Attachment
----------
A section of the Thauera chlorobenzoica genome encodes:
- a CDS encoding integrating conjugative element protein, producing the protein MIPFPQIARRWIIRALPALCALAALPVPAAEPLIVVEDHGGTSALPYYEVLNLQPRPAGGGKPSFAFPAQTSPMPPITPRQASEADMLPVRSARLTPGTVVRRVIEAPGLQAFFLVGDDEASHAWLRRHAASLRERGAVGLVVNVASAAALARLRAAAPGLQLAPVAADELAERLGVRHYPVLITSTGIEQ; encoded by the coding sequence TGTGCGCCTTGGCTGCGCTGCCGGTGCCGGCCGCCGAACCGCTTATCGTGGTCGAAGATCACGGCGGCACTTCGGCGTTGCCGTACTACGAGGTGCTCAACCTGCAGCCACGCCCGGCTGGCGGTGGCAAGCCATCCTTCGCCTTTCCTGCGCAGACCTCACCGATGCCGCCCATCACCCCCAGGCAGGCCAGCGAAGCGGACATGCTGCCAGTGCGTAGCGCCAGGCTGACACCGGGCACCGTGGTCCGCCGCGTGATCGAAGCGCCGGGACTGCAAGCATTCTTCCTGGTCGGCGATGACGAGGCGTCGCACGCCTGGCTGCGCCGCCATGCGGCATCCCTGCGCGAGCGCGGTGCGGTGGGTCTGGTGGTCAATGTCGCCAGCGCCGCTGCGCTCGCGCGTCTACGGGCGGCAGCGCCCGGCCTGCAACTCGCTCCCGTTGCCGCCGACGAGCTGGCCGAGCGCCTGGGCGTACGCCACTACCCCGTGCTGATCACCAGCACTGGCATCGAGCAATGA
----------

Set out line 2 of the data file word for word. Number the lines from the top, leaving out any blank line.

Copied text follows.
- a CDS encoding integrating conjugative element protein, producing the protein MIPFPQIARRWIIRALPALCALAALPVPAAEPLIVVEDHGGTSALPYYEVLNLQPRPAGGGKPSFAFPAQTSPMPPITPRQASEADMLPVRSARLTPGTVVRRVIEAPGLQAFFLVGDDEASHAWLRRHAASLRERGAVGLVVNVASAAALARLRAAAPGLQLAPVAADELAERLGVRHYPVLITSTGIEQ; encoded by the coding sequence TGTGCGCCTTGGCTGCGCTGCCGGTGCCGGCCGCCGAACCGCTTATCGTGGTCGAAGATCACGGCGGCACTTCGGCGTTGCCGTACTACGAGGTGCTCAACCTGCAGCCACGCCCGGCTGGCGGTGGCAAGCCATCCTTCGCCTTTCCTGCGCAGACCTCACCGATGCCGCCCATCACCCCCAGGCAGGCCAGCGAAGCGGACATGCTGCCAGTGCGTAGCGCCAGGCTGACACCGGGCACCGTGGTCCGCCGCGTGATCGAAGCGCCGGGACTGCAAGCATTCTTCCTGGTCGGCGATGACGAGGCGTCGCACGCCTGGCTGCGCCGCCATGCGGCATCCCTGCGCGAGCGCGGTGCGGTGGGTCTGGTGGTCAATGTCGCCAGCGCCGCTGCGCTCGCGCGTCTACGGGCGGCAGCGCCCGGCCTGCAACTCGCTCCCGTTGCCGCCGACGAGCTGGCCGAGCGCCTGGGCGTACGCCACTACCCCGTGCTGATCACCAGCACTGGCATCGAGCAATGA